how to claim a refund on faulty items

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Buying from private sellers

If you’ve bought goods from a private seller – classed as someone who doesn’t sell goods professionally, including those who put secondhand items on eBay or Facebook Marketplace – your refund rights aren’t as strong.

In this case, you’re only really entitled to a refund if the product you’ve received is different from how they described it.

So, if their description is very vague and you still opt to part with your cash, you’re unlikely to get a refund, even if it’s faulty.

If you want a refund for other reasons

In many circumstances, you have the right to change your mind about something you’ve bought within a set timeframe. The length of this timeframe depends on how and where you bought the item.

Orders made online, via mail and telephone are covered under something called “distance selling” rules and can be cancelled for a limited time even if the goods are not faulty.

You can cancel or ask for a refund if you tell the retailer within 14 days of receiving the goods that this is what you want to do. You then have another 14 days to return the goods.

The retailer must then refund you within 14 days of receiving the goods back.

When companies don’t have to give you a refund

While consumer laws exist first and foremost to protect shoppers, they are also designed to protect companies from unreasonable shopper behaviour.

This means there are some instances where shops don’t have to give you a refund when you ask for one. They include:

  1. If you knew an item was faulty when you bought it
  2. If you damaged an item by trying to repair it yourself, or getting someone else to do it (though you may still have the right to a repair, replacement or partial refund)
  3. If the item has been damaged by “reasonable” wear and tear
  4. If you simply no longer want an item (unless you bought it without seeing it first)
  5. If an item was customised or personalised (unless faulty)
  6. If you bought perishable items (unless faulty)
  7. If you bought newspapers and magazines (unless faulty)
  8. If you bought unwrapped CDs, DVDs and computer software

There’s a bit of a grey area with some of these exclusions. For instance, while retailers don’t have to give you a refund for items you’ve bought and changed your mind about, many stores have their own more generous refund policies that will commonly give out refunds for unwanted items returned within a set timeframe.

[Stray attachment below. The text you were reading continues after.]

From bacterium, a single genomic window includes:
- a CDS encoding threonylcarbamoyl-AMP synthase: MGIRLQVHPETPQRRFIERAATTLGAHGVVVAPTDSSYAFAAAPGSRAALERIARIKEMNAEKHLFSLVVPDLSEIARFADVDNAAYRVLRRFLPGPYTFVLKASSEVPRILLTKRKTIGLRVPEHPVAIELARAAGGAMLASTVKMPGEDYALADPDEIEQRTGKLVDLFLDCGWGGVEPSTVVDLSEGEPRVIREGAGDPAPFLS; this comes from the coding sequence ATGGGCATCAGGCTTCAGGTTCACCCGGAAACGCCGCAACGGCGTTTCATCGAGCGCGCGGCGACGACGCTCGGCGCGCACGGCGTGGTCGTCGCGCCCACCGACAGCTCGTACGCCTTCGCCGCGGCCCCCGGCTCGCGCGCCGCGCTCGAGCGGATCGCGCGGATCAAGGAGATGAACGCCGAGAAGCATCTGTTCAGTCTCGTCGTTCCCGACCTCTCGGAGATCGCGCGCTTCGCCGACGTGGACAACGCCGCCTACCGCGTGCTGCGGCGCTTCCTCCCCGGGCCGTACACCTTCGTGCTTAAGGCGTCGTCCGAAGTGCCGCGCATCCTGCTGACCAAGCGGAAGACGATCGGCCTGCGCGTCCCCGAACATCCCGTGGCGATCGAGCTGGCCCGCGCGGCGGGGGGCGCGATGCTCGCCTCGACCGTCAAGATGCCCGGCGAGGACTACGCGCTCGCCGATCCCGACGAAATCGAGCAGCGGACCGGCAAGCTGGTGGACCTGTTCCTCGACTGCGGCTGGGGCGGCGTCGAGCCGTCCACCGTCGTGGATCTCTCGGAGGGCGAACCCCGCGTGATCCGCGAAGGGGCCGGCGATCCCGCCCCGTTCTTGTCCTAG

If stores have published returns policies then they have to stick to them – so it’s worth checking beforehand.

Equally, when it comes to “reasonable” wear and tear, there aren’t any hard and fast rules so common sense needs to be applied.

For example, if a pair of sturdy boots break after two wears then they may reasonably be deemed to be faulty. However, if a pair of high heels with delicate embellishments are trashed after being worn to a big event, then that could probably be put down to wear and tear.

If a retailer is treating you unfairly

If you feel a retailer has not treated you fairly you should lodge an official complaint. This is best done in writing; note that most companies will deal with emails or online contact forms much faster than physical letters.

You should set out what the issue is, what you would like the outcome to be – a replacement, refund or compensation, for example – and why you think you’re entitled to it.

This is a good opportunity to show knowledge of your consumer rights. In many cases, retailers will do their best to smooth things over.

Paid by credit card? Use Section 75

If you cannot get a satisfactory resolution to your complaint, and you paid for the items either fully or partially on credit card, then you may be able to get a refund via a Section 75 claim to your credit card provider.

Section 75 of the Consumer Credit Act 1974 means your credit card provider is jointly responsible for any breach of contract or misrepresentation by a retailer or trader, covering goods worth £100 to £30,000.

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